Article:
Introduction: Embroidery 101: Back Stitch

The back stitch is perfect for a smooth uninterrupted line. In the process of creating a chess set with vintage wooden spools, I needed to identify each spool with a symbol for the chess piece it represented. The back stitch was perfect for incorporating the sewing element to the theme of the set as well as creating a clean and clear representation of the symbol, like on this pawn. The following steps will show you how to execute the back stitch.

Step 1: Plan

Apply your plan onto the fabric.

You can freehand with pencil or trace an image underneath. You can even purchase iron-on stencils at a craft store.

Step 2: Thread Your Needle

Thread your needle and tie off one end.

Pull the untied end of the thread to within a couple inches of the tied off end. This will keep your thread short while stitching and help prevent tangling. As you go along, pull the needle to shorten the untied off end so it continues to pull all the way through the fabric. This gives you twice the length of thread to use while keeping the length short while sewing.

Step 3: Starting Your Stitching

Begin by inserting your needle somewhere on your line from the back.

Pull your thread through.

Insert the needle on your line from the front about a 1/4" from where you started.

Pull the needle and thread through.

Step 4: Back Stitch

Go back to the end of your first stitch and insert the needle from the front, but do not pull the needle through.

Like using a straight pin, insert the needle from the back about a 1/4" ahead of where the needle enters the fabric from the front.

Pull the needle and thread through.

Step 5: Repeat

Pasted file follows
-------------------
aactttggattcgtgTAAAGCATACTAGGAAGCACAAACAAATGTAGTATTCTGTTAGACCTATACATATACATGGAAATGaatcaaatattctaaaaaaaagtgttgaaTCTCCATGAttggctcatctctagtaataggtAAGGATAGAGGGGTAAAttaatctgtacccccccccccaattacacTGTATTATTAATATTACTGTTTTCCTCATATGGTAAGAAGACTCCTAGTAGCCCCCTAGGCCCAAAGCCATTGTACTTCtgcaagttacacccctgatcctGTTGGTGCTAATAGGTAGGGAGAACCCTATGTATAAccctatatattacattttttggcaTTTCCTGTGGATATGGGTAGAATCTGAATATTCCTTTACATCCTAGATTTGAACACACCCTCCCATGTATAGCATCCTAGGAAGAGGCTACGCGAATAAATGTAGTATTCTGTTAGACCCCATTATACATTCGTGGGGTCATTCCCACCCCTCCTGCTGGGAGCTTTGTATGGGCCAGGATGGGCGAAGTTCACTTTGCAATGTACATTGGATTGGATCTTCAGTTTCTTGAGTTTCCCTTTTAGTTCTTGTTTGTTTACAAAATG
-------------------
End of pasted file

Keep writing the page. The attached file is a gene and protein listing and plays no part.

Repeat the last step as you go along your planned line.

Remember that you always go back to your last stitch, and then, from the back, go forward on your line.

I find that it can help to drag the point of your needle on the back of your fabric until you can see it cross your line.

Step 6: Plan Your Path

You want to avoid going back and forth across the back of your fabric, so think about how you will create a smooth path along your lines. With this pawn shape, I was able to create an almost uninterrupted line by using a "figure 8" path.

Step 7: Tie Off

Loop the thread through a few stitches on the back of your fabric and pull the needle though the loop.

Cut off excess thread.

Step 8: Enjoy

Frame your embroidery or make something with it. My chess set is a bit out of the ordinary, but pillows, handkerchiefs, and patches are great ways to display your work. Have fun!

Comments

author
caitlinsdad (author)2015-07-18

Nice! Is this the same technique used with embroidery floss? That stuff is so thin I don't know how you work with that.

author

It is embroidery floss. I split the 6 strand floss into two 3 strand pieces, so it's just half as thick.

About This Instructable

1,193views

45favorites

Bio: Art Teacher, Artist, and Maker - Follow me on Instagram to see what I'm working on before it hits Instructables.
More by Brooklyntonia:Watercolor on Laser Cut Wood: Tips and TricksFabric As Removable WallpaperTampon Secret Stash
Add instructable to: